Breaking news: academic elites are part of an insular clique where any dissent is quickly stamped out of existence by their counterparts in the mainstream media.  Oh, is that old news?  Well, at least we agree it’s not fake news.  The latest performance by this symphony of symbiotic sycophants appeared in The Washington Post on Monday in the smugly titled piece “35 of 37 economists said Trump was wrong. The other two misread the question.”

The article discusses a survey, conducted by the University of Chicago’s Booth School of Business, in which thirty-seven economists responded to the statement “The tax reform plan proposed by President Trump this week would likely pay for itself through higher economic growth.”  All but two replied that they disagreed.  Of the two that did reply that they agreed, their answers included a disclaimer added by the school that the economist meant to say they disagreed.  The people conducting the survey were kind enough to write “Panelist meant to Strongly Disagree (question misread)” in the comments – as if to say that a professor at MIT and a professor at Stanford are so inept that they misread the most important question on a two-question survey.  Why not just amend their actual response?

Setting aside the possibility that the survey administrators merely assumed the respondents intended response, what other explanations exist?  How about this – is it unreasonable to think that an economist in the ideological minority, when confronted with the fact that nearly 95% of his peers disagree with him, might change his mind while pretending to have made a mistake?  The mighty fine folks at the Post contacted both men directly and confirmed, presumably at figurative gunpoint, that the two economists did indeed make an error on the survey.

In a famous quote, economist Edgar Fielder once said: “Ask five economists and you’ll get five different answers – six if one went to Harvard.”  Economics is like the weather – notoriously difficult to forecast.  If it were not so, there would be one country which stood head and shoulders above the rest of the world in productivity, wealth, and prosperity.  The United States comes closer than most to assuming that mantle, so what we have started in this country is likely nearer to the optimal blend of taxation and public spending as anywhere else.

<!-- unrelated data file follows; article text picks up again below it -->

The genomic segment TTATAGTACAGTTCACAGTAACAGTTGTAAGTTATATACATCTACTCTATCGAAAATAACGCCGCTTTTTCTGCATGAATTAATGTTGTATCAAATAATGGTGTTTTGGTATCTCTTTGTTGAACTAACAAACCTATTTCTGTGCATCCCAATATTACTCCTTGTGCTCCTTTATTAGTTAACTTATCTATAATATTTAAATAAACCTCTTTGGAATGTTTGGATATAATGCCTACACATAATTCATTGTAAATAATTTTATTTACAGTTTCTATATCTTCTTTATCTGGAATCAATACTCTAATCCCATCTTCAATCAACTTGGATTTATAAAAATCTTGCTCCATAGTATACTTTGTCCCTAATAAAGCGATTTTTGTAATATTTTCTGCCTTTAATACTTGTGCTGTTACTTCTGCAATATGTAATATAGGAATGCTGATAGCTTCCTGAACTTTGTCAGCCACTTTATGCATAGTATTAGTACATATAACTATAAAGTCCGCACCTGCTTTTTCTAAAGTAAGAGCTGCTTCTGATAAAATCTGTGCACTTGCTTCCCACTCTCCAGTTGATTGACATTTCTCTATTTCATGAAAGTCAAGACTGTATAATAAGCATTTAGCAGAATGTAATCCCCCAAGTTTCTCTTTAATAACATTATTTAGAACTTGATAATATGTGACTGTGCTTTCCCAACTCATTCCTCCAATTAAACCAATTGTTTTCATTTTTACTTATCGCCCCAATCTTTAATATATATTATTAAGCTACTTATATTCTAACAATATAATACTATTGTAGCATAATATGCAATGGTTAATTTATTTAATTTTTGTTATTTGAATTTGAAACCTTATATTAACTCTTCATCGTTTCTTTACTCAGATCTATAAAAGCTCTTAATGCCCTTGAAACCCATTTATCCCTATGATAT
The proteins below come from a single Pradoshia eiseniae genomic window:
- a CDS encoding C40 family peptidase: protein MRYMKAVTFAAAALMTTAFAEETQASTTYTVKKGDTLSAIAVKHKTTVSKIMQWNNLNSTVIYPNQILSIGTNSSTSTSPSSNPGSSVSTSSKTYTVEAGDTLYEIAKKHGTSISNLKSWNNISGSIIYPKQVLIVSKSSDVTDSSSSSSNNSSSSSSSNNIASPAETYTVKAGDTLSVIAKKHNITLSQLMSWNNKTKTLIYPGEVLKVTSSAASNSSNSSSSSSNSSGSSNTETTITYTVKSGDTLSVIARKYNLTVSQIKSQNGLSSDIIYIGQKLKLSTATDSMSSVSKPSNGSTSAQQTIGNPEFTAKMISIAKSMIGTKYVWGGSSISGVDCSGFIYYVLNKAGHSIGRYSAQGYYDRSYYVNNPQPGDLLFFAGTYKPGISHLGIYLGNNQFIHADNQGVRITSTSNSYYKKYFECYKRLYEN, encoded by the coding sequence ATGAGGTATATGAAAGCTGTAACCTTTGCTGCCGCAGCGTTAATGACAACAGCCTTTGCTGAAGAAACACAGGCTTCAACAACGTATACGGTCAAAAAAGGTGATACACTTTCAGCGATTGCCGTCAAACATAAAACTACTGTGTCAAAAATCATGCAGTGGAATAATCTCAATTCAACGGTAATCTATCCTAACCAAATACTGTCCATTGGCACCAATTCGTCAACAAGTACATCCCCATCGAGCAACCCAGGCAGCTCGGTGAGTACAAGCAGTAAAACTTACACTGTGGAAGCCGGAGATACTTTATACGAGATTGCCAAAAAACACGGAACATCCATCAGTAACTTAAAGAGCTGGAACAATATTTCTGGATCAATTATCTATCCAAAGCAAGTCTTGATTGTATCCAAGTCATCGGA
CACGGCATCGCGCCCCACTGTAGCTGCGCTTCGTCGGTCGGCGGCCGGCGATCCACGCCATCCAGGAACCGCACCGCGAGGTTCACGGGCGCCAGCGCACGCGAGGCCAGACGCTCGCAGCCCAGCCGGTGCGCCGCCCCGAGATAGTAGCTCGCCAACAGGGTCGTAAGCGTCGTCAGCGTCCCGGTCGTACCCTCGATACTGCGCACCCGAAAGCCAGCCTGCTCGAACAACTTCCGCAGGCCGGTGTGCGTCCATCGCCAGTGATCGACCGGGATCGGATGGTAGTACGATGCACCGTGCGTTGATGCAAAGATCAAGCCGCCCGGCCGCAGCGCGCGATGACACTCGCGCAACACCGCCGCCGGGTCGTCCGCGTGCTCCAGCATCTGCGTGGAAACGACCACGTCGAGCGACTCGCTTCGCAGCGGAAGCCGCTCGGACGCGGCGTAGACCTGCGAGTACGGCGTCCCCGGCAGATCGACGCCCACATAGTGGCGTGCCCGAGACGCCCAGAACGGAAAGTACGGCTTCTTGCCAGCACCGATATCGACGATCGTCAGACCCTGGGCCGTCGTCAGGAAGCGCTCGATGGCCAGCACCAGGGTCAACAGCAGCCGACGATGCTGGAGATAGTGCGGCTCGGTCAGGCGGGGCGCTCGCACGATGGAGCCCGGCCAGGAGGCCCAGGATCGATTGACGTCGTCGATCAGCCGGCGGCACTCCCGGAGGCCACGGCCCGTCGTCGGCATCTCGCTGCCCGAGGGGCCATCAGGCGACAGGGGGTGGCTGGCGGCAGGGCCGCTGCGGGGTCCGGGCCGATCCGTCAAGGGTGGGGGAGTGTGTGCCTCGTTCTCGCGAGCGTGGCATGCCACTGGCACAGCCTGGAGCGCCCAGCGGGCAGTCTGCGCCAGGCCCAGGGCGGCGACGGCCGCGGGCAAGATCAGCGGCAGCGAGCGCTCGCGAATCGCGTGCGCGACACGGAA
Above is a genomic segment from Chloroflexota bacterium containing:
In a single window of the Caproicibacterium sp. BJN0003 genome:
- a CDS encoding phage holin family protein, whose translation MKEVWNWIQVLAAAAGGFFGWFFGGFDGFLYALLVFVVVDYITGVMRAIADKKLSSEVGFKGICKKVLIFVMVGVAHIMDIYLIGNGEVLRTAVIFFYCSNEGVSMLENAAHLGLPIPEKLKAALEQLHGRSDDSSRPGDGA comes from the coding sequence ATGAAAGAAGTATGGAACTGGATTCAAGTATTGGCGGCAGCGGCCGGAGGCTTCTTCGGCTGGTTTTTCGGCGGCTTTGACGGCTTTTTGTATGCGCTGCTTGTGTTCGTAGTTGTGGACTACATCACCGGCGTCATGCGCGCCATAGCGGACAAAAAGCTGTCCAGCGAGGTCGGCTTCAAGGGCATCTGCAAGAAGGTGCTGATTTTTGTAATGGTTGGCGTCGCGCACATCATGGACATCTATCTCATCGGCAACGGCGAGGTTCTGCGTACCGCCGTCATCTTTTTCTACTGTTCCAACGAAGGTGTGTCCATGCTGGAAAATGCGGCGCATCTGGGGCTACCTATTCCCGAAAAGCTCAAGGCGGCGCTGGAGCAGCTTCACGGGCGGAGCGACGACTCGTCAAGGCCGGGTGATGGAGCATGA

After the Reagan tax cuts in 1986, tax revenues rose in both absolute terms and as a percentage of GDP.   The prescription for growth is there, and the doctor just prescribed the order.  Unfortunately, the academic community, so comfortably insulated from the real marketplace and so pathetically dependent on public funds for sustenance, has collectively voiced their objection.  Here is a fun fact about the thirty-seven respondents – they represent a grand total of seven academic institutions.  Six of the professors work at Berkeley.  It doesn’t take a mathematician to predict the opinions of this group.

Reagan’s tax cut paid for itself.  The historical numbers are publicly available, neatly compiled by the Government Publishing Office.  Trump’s tax cut could very well do the same thing.  However, peer pressure is a powerful force, and pesky facts and numbers are just too inconvenient when they cause you to go against the herd.  It appears that the field of economics now joins the field of climate study as settled science.  If anyone steps out of line, The Washington Post and others will be there to shame those wayward fools right back into place.  For the next survey, probably best to just kick them off the panel and add two more professors from Berkeley instead.

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Dan Ingram

Business Correspondent at

Dan is a freelance writer specializing in finance, economics, and tax policy. He is a U.S. Army veteran and holds an MBA in Information Technology Management.He resides in New England with his wife and young son.

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